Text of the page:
Rate Coefficient Measurements and Theoretical Analysis of the OH + (E)‑CF3CHCHCF3 Reaction
datasetposted on 25.04.2018, 00:00 by Munkhbayar Baasandorj, Paul Marshall, Robert L. Waterland, A.R. Ravishankara, James B. Burkholder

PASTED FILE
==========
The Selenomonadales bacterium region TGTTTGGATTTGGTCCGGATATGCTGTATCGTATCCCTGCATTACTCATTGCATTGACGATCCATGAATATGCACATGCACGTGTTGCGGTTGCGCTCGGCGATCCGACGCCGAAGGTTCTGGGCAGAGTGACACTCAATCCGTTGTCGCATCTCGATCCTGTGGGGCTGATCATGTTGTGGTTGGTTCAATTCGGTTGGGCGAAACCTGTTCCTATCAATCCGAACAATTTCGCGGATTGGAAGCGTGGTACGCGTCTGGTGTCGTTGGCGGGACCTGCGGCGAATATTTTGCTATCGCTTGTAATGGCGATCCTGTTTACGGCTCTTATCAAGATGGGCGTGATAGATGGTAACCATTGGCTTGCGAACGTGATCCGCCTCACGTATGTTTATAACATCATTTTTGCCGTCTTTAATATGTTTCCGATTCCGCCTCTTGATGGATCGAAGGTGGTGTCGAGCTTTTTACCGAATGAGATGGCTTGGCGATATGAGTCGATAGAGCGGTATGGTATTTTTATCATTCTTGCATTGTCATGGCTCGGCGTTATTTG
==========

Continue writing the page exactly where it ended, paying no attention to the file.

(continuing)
Rate coefficients, k, for the gas-phase reaction of the OH radical with (E)-CF3CHCHCF3 ((E)-1,1,1,4,4,4-hexafluoro-2-butene, HFO-1336mzz(E)) were measured over a range of temperatures (211–374 K) and bath gas pressures (20–300 Torr; He, N2) using a pulsed laser photolysis–laser-induced fluorescence (PLP–LIF) technique. k1(T) was independent of pressure over this range of conditions with k1(296 K) = (1.31 ± 0.15) × 10–13 cm3 molecule–1 s–1 and k1(T) = (6.94 ± 0.80) × 10–13exp[−(496 ± 10)/T] cm3 molecule–1 s–1, where the uncertainties are 2σ, and the pre-exponential term includes estimated systematic error. Rate coefficients for the OD reaction were also determined over a range of temperatures (262–374 K) at 100 Torr (He). The OD rate coefficients were ∼15% greater than the OH values and showed similar temperature dependent behavior with k2(T) = (7.52 ± 0.44) × 10–13exp[−(476 ± 20)/T] and k2(296 K) = (1.53 ± 0.15) × 10–13 cm3 molecule–1 s–1. The rate coefficients for reaction 1 were also measured using a relative rate technique between 296 and 375 K with k1(296 K) measured to be (1.22 ± 0.1) × 10–13 cm3 molecule–1 s–1, in agreement with the PLP–LIF results. In addition, the 296 K rate coefficient for the O3 + (E)-CF3CHCHCF3 reaction was determined to be <5.2 × 10–22 cm3 molecule–1 s–1. A theoretical computational analysis is presented to interpret the observed positive temperature dependence for the addition reaction and the significant decrease in OH reactivity compared to the (Z)-CF3CHCHCF3 stereoisomer reaction. The estimated atmospheric lifetime of (E)-CF3CHCHCF3, due to loss by reaction with OH, is estimated to be ∼90 days, while the actual lifetime will depend on the location and season of its emission. Infrared absorption spectra of (E)-CF3CHCHCF3 were measured and used to estimate the 100 year time horizon global warming potentials (GWP) of 32 (atmospherically well-mixed) and 14 (lifetime-adjusted).